Here's a winter truth which I learned immediately after I started working in Canada as a truck driver. Your luck will run out. A winter storm will catch up with you.
This is my fourth winter in this beautiful and awesome country. Interestingly though, I seem to have managed to steer clear of the worst of it this winter season. (In other words: my excellent dispatch has been routing me around the worst of the winter systems so far, but my luck won't last).
However, to give you an example, in December, while driving in West-Virginia, Ohio and western New York, I only brushed past a huge system that brought all of Pennsylvania and large parts of Virginia and Maryland to a complete standstill.
Another example was when a second Nor'easter battered New Jersey, Pennsylvania, New York City and New England in January. By then I had already fled the scene and was well on my way to Winnipeg, from my pickup near Harrisburg, PA, only to return east when the skies had cleared - and the roads had been cleared as well.
A cold truth
But what you cannot to escape, is the cold. In Manitoba the temperature dropped to -23°C, with a wind chill that made it feel like - 35°C. In western Quebec the temperature dropped to -25 °C, again with a much worse wind chill.
As I was parked for the night in Val d'Or, QC, I realized that a beautiful moon was rising over the truck. Those moments can yield a cool photo. So, I decided to get all winter-dressed up and have a look outside of the cab and its comfortable warmth.
It turned out it was worth it. Her Majesty the Moon hung low and beautifully in the black night sky and I could capture her with a nice broadside shot of the truck without having to move it.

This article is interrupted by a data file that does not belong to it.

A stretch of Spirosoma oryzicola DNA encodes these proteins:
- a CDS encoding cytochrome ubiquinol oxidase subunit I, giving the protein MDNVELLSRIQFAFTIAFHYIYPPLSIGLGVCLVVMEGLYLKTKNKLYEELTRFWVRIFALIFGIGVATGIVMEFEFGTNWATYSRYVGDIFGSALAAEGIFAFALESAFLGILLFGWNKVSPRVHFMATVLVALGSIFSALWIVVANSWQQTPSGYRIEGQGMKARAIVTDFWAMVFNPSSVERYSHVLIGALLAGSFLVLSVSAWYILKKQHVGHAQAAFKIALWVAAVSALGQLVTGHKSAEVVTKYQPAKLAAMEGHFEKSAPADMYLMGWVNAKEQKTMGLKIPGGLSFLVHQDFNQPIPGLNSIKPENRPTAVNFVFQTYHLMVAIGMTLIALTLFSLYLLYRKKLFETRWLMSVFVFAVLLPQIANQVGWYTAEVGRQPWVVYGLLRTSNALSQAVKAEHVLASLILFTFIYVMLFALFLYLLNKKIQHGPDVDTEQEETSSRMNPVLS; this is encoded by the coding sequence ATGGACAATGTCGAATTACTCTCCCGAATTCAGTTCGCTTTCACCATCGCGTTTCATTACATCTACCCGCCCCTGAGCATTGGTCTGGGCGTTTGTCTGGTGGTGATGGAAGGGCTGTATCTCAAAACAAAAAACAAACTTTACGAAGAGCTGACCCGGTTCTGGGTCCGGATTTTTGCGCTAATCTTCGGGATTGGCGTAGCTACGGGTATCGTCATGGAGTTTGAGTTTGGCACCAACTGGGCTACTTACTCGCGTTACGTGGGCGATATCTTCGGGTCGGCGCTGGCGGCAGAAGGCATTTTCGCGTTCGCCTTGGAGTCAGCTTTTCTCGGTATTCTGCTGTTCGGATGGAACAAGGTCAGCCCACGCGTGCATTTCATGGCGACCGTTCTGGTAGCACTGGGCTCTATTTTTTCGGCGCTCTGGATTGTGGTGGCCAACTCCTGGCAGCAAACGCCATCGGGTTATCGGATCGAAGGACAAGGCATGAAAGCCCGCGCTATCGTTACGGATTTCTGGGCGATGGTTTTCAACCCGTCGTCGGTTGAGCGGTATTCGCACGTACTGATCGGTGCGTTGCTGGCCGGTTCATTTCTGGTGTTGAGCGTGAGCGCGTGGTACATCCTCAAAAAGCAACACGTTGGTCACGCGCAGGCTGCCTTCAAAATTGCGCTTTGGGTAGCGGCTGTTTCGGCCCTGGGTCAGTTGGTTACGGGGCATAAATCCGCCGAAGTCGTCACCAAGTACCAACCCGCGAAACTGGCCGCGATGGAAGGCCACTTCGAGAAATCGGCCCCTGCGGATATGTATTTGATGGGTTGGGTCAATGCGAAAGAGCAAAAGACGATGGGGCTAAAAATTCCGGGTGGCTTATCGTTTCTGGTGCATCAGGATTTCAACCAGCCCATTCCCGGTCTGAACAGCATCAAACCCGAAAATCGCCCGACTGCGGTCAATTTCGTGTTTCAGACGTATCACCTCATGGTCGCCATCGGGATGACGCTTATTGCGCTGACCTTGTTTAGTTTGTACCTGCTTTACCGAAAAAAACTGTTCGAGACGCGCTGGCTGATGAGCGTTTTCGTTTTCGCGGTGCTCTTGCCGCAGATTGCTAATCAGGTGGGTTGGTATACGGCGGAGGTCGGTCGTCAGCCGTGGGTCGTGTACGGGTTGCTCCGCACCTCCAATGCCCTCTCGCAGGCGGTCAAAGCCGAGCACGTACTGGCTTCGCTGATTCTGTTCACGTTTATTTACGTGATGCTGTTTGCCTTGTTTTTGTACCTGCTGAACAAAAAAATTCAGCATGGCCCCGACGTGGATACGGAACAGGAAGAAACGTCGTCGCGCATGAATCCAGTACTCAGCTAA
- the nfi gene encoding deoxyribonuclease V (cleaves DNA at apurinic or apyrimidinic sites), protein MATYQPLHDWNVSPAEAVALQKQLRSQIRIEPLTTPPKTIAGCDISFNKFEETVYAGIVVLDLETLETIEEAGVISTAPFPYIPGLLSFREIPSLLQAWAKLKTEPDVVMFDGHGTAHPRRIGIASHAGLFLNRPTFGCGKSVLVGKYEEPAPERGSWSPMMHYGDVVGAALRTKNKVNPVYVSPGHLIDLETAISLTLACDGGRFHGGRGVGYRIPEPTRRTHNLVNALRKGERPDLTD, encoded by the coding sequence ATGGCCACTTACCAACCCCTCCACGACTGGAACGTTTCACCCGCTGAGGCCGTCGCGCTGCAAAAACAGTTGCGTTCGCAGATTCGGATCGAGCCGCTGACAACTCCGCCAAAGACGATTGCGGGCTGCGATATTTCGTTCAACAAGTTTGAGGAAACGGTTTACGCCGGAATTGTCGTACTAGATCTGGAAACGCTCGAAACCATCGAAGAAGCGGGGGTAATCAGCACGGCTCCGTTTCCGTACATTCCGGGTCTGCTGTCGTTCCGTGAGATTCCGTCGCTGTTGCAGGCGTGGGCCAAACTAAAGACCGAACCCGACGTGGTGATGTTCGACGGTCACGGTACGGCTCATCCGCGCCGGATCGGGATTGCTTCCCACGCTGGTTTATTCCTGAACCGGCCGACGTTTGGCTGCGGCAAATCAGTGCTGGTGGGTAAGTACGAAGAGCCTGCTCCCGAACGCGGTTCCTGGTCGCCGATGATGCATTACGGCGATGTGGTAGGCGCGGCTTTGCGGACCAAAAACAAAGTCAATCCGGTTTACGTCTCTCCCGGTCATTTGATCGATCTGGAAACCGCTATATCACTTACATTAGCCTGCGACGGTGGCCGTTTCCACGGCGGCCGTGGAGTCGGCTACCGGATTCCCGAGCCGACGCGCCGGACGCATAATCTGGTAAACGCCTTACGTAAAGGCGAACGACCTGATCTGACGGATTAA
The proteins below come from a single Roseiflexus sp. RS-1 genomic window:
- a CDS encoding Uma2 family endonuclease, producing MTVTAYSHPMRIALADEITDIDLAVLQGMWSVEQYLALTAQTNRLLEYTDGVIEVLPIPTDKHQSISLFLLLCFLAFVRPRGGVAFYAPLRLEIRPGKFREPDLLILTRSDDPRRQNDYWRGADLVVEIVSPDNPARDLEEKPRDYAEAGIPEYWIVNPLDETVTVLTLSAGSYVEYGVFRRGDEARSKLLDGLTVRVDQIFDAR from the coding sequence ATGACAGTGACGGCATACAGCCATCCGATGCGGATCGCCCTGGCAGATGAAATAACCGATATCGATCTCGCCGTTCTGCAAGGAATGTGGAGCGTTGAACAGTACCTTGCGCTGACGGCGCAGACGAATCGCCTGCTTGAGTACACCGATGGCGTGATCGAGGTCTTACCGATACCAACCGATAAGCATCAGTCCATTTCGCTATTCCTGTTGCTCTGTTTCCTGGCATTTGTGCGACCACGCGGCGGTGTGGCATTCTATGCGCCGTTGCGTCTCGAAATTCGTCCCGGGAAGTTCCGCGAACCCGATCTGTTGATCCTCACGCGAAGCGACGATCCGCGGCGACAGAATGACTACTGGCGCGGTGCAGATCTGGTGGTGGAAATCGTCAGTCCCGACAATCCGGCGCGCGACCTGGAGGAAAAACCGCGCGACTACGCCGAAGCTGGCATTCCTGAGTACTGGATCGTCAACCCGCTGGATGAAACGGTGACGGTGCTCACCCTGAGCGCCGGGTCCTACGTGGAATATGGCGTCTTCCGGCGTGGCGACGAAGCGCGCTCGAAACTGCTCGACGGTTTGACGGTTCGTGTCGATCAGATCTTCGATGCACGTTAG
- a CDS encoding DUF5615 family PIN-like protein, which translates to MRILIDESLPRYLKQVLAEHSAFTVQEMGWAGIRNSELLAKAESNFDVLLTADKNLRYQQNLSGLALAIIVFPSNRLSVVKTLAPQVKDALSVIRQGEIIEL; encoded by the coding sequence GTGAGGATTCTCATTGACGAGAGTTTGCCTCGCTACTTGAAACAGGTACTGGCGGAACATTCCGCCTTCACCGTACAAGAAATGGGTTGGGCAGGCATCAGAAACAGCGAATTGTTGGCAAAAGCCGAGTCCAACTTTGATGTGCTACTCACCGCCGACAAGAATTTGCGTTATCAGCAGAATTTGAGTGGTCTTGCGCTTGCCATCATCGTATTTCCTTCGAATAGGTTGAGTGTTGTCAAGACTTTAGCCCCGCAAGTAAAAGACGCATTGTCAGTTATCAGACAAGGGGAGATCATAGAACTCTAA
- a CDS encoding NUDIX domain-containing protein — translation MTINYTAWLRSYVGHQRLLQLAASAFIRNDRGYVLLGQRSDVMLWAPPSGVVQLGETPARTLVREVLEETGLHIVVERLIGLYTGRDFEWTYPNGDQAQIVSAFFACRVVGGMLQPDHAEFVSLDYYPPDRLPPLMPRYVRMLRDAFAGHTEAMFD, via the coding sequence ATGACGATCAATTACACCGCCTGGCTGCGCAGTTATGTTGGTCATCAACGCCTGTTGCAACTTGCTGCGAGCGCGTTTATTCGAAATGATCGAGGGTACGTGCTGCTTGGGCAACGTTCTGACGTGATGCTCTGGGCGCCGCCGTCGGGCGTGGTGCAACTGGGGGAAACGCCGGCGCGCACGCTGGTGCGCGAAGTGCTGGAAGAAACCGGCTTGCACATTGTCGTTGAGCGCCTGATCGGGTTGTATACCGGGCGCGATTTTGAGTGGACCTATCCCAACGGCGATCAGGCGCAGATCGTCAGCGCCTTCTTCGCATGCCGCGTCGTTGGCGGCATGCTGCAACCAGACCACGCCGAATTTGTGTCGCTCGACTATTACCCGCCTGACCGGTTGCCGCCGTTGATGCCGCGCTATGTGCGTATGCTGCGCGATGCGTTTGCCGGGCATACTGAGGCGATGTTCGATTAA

Her Majesty the Moon hanging low over the truck
But fumbling around with the tripod and subsequently taking a glove off to make a few adjustments to the camera settings was immediately punished by a stinging pain in the exposed fingers. That same cold also started to bite into my face while I could feel it slowly permeating my layers of clothing, especially on the windward side of my body.
The cold simply attacked me. Yet interestingly, cold as a scientific concept actually isn't something. Rather, it is the absence of something: thermal energy. Without thermal energy there is no warmth. And without enough warmth around it, the human body will sustain serious damage. Or worse.
After a few minutes I climbed back into the warm truck, escaping the cold. But I couldn't escape the idea that something that isn't something can be so dangerous. And I couldn't shrug off another thought either. Here in Canada, the winter cold is entirely inescapable. Unlike dodging snow storms - when you're lucky - thanks again to dispatch. But in this country nobody can dispatch you around the cold. Best be prepared.